The Dojo of a Hundred Stances taught kenjutsu following the Hundred Stances style devised by ronin Oshiro. Eventually it fell under administration of the Imperial Families, but students of any clan were admitted.

Location Edit

The Hundred Stances Dojo was originally built in a desolate plain, where a legend said a young Hida Osano-Wo met an old warrior. Osano-Wo compared his life with the one of the aged warrior, who was irritated by Osano-Wo's pride. The nameless warrior offered him a challenge, who was accepted. The old man challenged Osano-Wo to defeat death, breathed his last breath and quietly passed away, having himself lost the same challenge. [1] The plains would be known as Hundred Stances Plains, and the nearest living places was Roaring Thunder Village. [2]

History Edit

Hundred Stances Style Edit

The Hundred Stances style predated the dojo itself. Oshiro was a ronin who after the study of the Tao of Shinsei realized the individual techniques did not matter. He combined the underlying forms of swordsmanship, into a fluid and versatile basic fighting style. Chased by men with instructions to bring him back by force if needed to serve a demanding Lord, Oshiro hid his scrolls in the desolate plain, declared he had destroyed his scrolls and committed seppuku on the spot. [3]

Original Dojo Edit

Years later, the scrolls were found by Bayushi Sawao, who left his clan and founded the original Hundred Stances Dojo. He and his few followers further developed the style. Eventually Sawao and his students were killed by a group of ronin Sawao had wronged in the past, torching the place. [1]

Rebuilding Edit

The ruins of the dojo were found by a Lion officer, Akodo Kentsu, alongside with some of the Hundred Stances scrolls. He began teaching the Stances to his men in the rebuilt dojo. The Lion Clan started sending promising students to the dojo, further improving its reputation and value. [4]

War for the Dojo Edit

For years the Lion secretely trained new students on this new edge for their kenjutsu training. Eventually one of its graduates, Akodo Hitsuko, exposed the existence of the dojo after she defeated a Crane in the Imperial winter court. The Scorpion claimed the dojo as their own, and assaulted it without success, but killing Kentsu during the fight. The Phoenix also joined the fight for the building and the access to Oshiro's teachings. [5]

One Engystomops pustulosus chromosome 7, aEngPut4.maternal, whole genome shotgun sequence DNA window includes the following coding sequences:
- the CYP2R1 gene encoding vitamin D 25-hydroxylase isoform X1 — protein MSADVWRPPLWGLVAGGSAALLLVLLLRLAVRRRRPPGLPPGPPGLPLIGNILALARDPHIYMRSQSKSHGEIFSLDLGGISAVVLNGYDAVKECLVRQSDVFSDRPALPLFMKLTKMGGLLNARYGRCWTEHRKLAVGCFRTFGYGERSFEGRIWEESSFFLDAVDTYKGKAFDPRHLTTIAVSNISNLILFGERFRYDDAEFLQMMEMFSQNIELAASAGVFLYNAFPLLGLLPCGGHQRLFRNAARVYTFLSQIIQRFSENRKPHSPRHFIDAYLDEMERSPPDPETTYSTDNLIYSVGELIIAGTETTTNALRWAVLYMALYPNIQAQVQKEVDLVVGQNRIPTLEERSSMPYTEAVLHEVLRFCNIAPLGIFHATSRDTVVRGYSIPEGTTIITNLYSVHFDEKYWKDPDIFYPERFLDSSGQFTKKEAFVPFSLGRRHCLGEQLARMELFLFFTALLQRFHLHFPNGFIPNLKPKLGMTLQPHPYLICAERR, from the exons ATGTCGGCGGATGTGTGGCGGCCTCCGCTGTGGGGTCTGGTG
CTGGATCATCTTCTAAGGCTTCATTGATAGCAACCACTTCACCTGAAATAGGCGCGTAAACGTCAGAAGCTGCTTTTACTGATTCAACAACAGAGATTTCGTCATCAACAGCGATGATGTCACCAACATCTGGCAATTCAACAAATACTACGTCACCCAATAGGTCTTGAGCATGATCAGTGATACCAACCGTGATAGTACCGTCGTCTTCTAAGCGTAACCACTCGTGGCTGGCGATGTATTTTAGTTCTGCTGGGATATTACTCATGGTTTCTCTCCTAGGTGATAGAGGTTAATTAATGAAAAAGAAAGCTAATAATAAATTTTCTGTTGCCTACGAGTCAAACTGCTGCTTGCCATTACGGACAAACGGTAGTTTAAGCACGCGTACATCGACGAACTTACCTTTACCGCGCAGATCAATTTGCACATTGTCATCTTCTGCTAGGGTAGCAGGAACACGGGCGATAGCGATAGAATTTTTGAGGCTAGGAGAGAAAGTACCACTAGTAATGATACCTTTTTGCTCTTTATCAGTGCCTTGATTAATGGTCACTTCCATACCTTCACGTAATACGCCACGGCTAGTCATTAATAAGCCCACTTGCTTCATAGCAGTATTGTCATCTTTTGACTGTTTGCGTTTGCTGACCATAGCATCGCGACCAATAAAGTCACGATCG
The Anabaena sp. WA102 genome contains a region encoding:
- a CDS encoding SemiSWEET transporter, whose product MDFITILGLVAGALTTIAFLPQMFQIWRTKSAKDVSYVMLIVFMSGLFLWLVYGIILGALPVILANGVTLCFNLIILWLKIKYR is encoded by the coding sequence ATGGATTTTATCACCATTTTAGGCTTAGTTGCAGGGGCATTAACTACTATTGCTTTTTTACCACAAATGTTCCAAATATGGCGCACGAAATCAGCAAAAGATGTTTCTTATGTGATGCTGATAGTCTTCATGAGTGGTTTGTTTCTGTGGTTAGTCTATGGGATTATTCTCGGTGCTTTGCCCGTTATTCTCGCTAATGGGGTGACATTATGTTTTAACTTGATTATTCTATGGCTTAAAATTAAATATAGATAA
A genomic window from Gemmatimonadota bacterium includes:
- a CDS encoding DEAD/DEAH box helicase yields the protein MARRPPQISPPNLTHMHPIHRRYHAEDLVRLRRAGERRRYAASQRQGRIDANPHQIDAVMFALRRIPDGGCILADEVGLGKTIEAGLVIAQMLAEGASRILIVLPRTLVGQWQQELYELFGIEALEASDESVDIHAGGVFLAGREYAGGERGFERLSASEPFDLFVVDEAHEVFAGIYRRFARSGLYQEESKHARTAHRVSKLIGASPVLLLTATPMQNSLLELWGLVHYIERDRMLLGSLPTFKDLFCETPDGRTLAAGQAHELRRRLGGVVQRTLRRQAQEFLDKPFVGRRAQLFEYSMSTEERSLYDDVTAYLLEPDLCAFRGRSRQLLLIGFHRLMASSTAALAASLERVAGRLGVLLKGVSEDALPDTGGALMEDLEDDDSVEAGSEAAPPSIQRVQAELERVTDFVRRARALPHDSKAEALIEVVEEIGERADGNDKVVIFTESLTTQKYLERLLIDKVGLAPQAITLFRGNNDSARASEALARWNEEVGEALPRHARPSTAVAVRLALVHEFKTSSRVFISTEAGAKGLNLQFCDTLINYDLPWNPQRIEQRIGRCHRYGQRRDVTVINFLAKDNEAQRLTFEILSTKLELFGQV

Imperial Administration Edit

The Great Clans involved called for the arbitration of the Seppun family, being the Scorpion who would choose the arbiter. A minor and inexperienced samurai, Seppun Akentsu was picked. He realized Oshiro's texts were a treasure of spiritual wisdom and fighting acumen, and that no clan would let another keep such an advantage to itself. Aketsu placed the Hundred Stances Dojo under direct Imperial administration. [6]

Tournament Edit

Akentsu established a kenjutsu tournament to decide the champion of Dojo, whose clan would have first access to the scrolls, but could be challenged at any time, ensuring that only the worthiest swordsman would ever be sensei of the dojo. Students from all of the clans were let to study in the dojo. The first tournament was known by Akodo Hitsuko, and over the years nearly all of the Great Clans had had one of their samurai win access to the Hundred Stances scrolls. [7]

Stormed Edit

The dojo was stormed by the monk Hitotsu and his followers, who claimed Osano-Wo was angered at the petty squabbles of the clans and their lack of devotion on what was his sacred land. The sensei was killed in the personal duel with the Herald of Thunder, a fire destroyed part of the buildings, and major destruction was the result of the prophet's assault. Eventually the defenders managed to throw back the fanatics. [8]

Tradition: the Challenges Edit

The challenger usually was a student, because understanding of the Stances was important if one was to become sensei. Secondly, the challenger must be a talented swordsmen, to compete in a duel of kenjutsu, usually conducted with a bokken. Duel to death were only allowed when offense had been given by one of the parties. The sensei could be challenged only once per day, and one who had lost had to wait a month before making a new attempt. The dueling circle was blessed by the resident Seppun Shugenja invoking the judgment of Osano-Wo. The winner was the first to make three strikes, disarm, or knock the opponent. [9]

Notable Locations Edit

The Dojo was a large one-story building, with a single tower in the middle of its inner courtyard. It had four Wings, each divided into several rooms, accessible through a network of corridors. [10] The courtyard was a large open space in its center, with a small stable near the West Wing. A single cherry tree in the southeastern corner, a well located nearby, and a watchtower known as Kentsu's Tower were other remarkable features. The few eta working at the Dojo inhabited a trio of huts about half an hour’s walk away. [11]

Known Sensei Edit


  1. 1.0 1.1 Book of Fire, p. 139
  2. Book of Fire, p. 152-153
  3. Book of Fire, p. 138
  4. Book of Fire, pp. 139-140
  5. Book of Fire, pp. 140-141
  6. Book of Fire, p. 141
  7. Book of Fire, pp. 141-142
  8. Book of Fire, pp. 168-172
  9. Book of Fire, pp. 142-143
  10. Book of Fire, p. 143
  11. Book of Fire, p. 149, 151

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